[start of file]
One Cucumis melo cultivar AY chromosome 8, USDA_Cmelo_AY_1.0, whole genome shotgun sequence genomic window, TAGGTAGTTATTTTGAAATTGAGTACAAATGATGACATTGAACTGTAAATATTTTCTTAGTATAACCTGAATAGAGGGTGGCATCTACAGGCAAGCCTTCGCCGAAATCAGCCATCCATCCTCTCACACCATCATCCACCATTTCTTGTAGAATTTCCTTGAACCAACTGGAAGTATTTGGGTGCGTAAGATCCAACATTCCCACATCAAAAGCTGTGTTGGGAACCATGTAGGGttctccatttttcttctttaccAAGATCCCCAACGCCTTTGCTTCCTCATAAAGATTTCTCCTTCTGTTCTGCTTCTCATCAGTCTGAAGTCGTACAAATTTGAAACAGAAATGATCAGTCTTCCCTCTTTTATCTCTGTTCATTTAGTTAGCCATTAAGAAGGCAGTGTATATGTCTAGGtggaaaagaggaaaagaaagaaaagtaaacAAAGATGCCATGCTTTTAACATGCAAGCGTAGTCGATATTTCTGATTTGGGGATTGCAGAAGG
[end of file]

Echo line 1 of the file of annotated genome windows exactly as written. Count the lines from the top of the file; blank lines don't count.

One Cucumis melo cultivar AY chromosome 8, USDA_Cmelo_AY_1.0, whole genome shotgun sequence genomic window, TAGGTAGTTATTTTGAAATTGAGTACAAATGATGACATTGAACTGTAAATATTTTCTTAGTATAACCTGAATAGAGGGTGGCATCTACAGGCAAGCCTTCGCCGAAATCAGCCATCCATCCTCTCACACCATCATCCACCATTTCTTGTAGAATTTCCTTGAACCAACTGGAAGTATTTGGGTGCGTAAGATCCAACATTCCCACATCAAAAGCTGTGTTGGGAACCATGTAGGGttctccatttttcttctttaccAAGATCCCCAACGCCTTTGCTTCCTCATAAAGATTTCTCCTTCTGTTCTGCTTCTCATCAGTCTGAAGTCGTACAAATTTGAAACAGAAATGATCAGTCTTCCCTCTTTTATCTCTGTTCATTTAGTTAGCCATTAAGAAGGCAGTGTATATGTCTAGGtggaaaagaggaaaagaaagaaaagtaaacAAAGATGCCATGCTTTTAACATGCAAGCGTAGTCGATATTTCTGATTTGGGGATTGCAGAAGG